I’m Glad June Is Over, But What Comes Next?
June 2016 was a particularly rough month (except perhaps for Cleveland sports fans).
Europe is getting divorced, Muhammad Ali is dead, Donald Trump’s ego is alive, the worst rampage in America’s prolific rampage history, three maniacs brazenly attacked Istanbul’s international airport, etc. Body blows to the left and right, coming on the heels of Prince and Bowie dying — 2016, WTF?
So, it would not be a shock if the killing of Amjad Sabri in Pakistan passed through your news feed undetected. A singer you’ve never heard of in a country far, far away. But, if you’re confused about Islam and this seemingly endless war, this may be the most important June 2016 story for you to understand.
(Incidentally, does anyone know what this war is called anymore? The War on Terror? World War 3? The Never-Ending War? It feels like whoever’s job it is to name wars has really dropped the ball on this one, fifteen years and counting since the twin towers fell).
Amjad was this generation’s leader of the Sabri family, a dynastic clan of qawwali singers from the Indian Subcontinent. Qawwali music is a powerful expression of mystical Islam’s intense love for the divine — the South Asian equivalent of Turkey’s whirling dervishes. Sufism, the branch of Islam that this music springs from, is tolerant, peaceful, and focused mostly on the love between human being and God.
This article from NPR explains more about who Amjad Sabri was and why he was killed, but the bottom line is that the Pakistani Taliban killed him over a song he sang on TV that they deemed blasphemous. This isn’t like those unfortunate Charlie Hebdo satirists, who were lampooning Islam from the outside — this was a beloved Muslim artist whose family had for generations made their living by singing in praise of Allah. Yet, he was killed for the same reason as the French cartoonists — blasphemy, as defined by a twisted form of Islam whose roots lie in Saudi Arabia.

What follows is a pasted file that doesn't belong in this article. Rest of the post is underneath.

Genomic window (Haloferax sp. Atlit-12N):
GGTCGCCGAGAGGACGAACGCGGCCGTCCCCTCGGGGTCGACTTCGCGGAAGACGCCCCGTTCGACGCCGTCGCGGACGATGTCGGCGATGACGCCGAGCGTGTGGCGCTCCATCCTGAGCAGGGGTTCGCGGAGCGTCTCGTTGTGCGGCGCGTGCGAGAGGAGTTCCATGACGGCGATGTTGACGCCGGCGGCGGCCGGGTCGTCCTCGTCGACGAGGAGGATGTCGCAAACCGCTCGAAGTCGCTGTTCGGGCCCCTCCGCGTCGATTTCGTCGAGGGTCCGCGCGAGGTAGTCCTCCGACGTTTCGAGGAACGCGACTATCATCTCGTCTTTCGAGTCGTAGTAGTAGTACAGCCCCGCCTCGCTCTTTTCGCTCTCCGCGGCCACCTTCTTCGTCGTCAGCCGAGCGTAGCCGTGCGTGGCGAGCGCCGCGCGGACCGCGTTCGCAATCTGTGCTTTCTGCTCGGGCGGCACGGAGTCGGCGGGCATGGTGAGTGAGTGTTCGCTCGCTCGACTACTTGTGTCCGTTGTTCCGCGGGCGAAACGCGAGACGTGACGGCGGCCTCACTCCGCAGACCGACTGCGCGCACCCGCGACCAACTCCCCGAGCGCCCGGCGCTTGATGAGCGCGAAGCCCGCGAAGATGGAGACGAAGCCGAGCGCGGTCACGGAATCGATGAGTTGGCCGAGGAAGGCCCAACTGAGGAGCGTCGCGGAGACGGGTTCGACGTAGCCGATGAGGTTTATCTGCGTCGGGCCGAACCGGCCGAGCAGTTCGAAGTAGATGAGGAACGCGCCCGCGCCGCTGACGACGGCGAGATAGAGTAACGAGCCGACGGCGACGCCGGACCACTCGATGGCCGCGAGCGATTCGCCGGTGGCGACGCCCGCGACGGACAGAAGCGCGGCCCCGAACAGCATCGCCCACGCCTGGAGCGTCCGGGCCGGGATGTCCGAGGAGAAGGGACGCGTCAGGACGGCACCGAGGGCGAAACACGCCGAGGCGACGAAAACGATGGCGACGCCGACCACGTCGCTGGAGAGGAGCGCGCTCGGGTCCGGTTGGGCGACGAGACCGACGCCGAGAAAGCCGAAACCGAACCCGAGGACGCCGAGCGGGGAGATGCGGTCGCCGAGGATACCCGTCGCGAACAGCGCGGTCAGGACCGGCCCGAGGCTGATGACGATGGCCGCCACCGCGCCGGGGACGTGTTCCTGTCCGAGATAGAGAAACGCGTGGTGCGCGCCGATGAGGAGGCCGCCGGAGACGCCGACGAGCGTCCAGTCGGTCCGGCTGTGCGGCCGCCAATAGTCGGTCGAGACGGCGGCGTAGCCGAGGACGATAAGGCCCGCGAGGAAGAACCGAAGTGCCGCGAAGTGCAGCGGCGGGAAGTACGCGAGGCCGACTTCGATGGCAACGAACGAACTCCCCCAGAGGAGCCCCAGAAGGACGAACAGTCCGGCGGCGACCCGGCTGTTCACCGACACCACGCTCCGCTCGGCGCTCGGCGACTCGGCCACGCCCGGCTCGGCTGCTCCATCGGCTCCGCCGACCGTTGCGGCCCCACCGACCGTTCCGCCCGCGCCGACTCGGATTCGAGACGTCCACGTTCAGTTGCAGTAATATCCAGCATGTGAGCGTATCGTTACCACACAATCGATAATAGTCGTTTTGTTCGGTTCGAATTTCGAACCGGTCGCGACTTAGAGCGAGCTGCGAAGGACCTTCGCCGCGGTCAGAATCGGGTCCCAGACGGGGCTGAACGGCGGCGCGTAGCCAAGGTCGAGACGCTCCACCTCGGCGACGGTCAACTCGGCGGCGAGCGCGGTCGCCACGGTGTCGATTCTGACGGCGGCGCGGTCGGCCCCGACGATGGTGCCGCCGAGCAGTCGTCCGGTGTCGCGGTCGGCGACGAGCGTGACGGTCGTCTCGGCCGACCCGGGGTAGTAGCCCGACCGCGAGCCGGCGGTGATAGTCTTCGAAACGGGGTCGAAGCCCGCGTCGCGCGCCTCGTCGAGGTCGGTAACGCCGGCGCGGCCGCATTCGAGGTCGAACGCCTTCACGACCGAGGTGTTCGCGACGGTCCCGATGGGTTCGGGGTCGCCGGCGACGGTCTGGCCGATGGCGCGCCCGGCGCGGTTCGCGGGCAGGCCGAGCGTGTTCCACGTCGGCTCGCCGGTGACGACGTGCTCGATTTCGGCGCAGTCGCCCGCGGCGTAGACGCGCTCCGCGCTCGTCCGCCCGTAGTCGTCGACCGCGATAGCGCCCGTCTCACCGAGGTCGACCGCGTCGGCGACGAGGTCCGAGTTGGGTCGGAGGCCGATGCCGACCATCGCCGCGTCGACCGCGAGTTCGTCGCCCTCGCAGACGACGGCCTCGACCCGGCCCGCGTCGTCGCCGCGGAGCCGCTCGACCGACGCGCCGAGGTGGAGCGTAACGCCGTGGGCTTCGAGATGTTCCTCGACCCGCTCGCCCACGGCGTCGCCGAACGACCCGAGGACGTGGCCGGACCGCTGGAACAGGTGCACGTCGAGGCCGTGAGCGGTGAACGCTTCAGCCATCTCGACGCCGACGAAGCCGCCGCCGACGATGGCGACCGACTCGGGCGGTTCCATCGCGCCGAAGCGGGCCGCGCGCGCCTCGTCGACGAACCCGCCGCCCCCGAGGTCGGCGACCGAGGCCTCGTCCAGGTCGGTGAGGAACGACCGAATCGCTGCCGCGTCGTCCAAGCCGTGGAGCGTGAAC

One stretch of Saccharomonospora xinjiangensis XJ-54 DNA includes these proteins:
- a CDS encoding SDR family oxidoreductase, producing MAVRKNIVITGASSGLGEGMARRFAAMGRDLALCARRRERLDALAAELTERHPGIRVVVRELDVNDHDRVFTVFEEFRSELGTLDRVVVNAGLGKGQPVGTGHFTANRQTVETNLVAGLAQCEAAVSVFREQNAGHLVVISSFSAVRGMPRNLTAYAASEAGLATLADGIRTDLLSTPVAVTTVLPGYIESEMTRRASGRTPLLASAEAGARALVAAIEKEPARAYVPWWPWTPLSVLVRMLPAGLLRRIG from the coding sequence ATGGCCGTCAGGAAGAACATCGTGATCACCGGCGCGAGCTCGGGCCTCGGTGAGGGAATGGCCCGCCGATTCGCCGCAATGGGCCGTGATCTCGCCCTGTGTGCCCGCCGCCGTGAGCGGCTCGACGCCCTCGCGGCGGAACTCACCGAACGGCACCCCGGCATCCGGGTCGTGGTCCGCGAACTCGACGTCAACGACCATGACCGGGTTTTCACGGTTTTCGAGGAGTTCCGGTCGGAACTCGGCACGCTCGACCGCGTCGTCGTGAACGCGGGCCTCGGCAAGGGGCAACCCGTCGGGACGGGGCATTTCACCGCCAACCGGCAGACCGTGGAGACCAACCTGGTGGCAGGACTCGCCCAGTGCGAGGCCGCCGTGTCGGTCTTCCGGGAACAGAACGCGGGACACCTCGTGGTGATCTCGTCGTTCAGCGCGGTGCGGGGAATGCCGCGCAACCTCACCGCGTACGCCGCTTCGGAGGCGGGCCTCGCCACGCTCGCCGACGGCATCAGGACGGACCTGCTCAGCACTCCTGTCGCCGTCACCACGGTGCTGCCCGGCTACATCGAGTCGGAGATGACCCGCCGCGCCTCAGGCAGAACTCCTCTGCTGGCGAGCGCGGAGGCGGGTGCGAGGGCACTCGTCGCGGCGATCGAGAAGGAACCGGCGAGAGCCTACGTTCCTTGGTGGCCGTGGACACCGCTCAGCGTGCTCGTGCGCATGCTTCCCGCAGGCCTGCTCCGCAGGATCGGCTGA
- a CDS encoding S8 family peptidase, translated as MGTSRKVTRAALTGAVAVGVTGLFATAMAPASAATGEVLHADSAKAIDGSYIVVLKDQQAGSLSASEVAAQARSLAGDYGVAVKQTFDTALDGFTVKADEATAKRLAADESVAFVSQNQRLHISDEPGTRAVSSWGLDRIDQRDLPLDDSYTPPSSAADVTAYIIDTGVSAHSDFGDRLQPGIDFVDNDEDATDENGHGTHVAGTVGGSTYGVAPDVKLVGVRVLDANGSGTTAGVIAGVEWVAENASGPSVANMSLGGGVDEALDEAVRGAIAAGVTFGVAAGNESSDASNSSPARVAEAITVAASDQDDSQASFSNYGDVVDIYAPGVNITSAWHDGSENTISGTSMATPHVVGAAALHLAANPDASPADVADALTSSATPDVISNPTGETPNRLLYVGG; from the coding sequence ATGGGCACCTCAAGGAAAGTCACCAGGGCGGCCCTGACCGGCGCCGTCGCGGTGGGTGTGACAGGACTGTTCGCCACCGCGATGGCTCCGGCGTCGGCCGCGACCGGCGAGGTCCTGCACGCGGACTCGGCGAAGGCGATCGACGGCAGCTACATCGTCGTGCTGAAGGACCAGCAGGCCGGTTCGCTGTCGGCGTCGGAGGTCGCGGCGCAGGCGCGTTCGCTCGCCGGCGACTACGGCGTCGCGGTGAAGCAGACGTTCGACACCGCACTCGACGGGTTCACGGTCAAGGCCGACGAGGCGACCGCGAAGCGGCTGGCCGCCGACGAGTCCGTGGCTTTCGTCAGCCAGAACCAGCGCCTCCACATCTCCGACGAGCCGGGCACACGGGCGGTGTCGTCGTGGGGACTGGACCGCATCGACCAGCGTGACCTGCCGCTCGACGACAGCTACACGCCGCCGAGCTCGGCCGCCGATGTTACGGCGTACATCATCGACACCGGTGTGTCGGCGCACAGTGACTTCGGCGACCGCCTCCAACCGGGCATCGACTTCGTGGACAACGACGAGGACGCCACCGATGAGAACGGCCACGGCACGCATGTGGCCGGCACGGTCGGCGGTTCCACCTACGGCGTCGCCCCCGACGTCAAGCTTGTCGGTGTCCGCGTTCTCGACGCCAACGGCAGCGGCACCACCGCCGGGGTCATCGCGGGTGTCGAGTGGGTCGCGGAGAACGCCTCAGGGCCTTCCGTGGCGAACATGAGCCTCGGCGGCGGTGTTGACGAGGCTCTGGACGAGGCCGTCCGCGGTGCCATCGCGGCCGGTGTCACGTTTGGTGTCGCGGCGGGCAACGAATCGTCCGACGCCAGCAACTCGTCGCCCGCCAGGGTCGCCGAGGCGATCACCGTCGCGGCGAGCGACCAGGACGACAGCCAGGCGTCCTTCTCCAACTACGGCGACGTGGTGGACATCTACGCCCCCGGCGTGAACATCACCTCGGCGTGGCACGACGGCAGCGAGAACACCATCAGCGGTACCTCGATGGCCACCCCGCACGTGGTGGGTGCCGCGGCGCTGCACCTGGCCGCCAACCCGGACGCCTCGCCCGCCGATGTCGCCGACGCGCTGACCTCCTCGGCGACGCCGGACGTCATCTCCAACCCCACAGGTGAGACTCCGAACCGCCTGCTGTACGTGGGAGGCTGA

Meanwhile, back in America, the xenophobes peddle conspiracy theories about Muslims insidiously plotting to impose Islamic law in DC and beyond. It is nothing more than the politics of fear, with Muslims (like communists before them) providing the necessary bogeyman for such a strategy to succeed.
But, these false arguments about the nature of the Islamic threat only serve to obscure from the American public the true evil we face — the existence of a legitimate theological position in the Islamic world that made it ok to kill Amjad Sabri. Amjad was not an enemy of Islam — he dedicated his life to it and was a peaceful ambassador of the religion to other faiths and cultures. But for the Taliban and their ideological masters in Saudi Arabia, how he loved Islam was wrong, so they killed him.
An ideology that justifies murdering a man for how he loves his God is the same ideology that can inspire an endless parade of suicidal murderers to attack innocent people around the world. It cannot be reasoned with and must be destroyed.
ISIL, Al Qaeda and the Taliban all follow this twisted Saudi-based form of Islam, and the Saudis have been exporting it for decades. This Wikipedia article estimates that the Saudis have spent over 100 Billion dollars on initiatives to export Wahhabi Islam outside of Saudi Arabia, a huge figure that is estimated to have covered over 90% of the Islamic world’s religious expenses. Much of the money has gone in to the building and operation of thousands of schools set up in poor Muslim countries to brainwash poor boys to believe in the Saudi form of Islam — absolutely frightening.
If we want to see a peaceful Earth for all, then we cannot allow Wahhabi Islam to proliferate. And although ideological responses must come from within the house of Islam, America has a role to play. Just as the Marshall Plan provided a grand vision of how Europe could rebuild itself after the war, America should construct a plan of similar scale aimed at spurring education and economic advancement while slowing the advance of Wahhabi doctrine in the Islamic world. From the perspective of America’s long term security, it can be argued that combatting the spread of Wahhabi ideology in the 21st century is just as big a strategic imperative as it was to rebuild Europe post WWII, so such an expense should and can be easily justifiable.
A good starting point would be to massively fund education advocates in the Islamic world like The Malala Fund to build schools, curriculums and teacher training programs focused on the empowerment of women and children. If we can help educate the next generation of Muslims to think for themselves and to embrace universal values like pluralism and human rights, then we have a great chance to delegitimize the Saudi worldview in the long term.
Since the turn of the century we’ve been at war, and it feels like we are no closer to ending it. The first step to victory is to reframe exactly who the combatants are — it is not Islam versus the West, but it is the Wahhabi form of Islam against everyone else. The sooner we understand that, the sooner we can begin the long and arduous path to victory.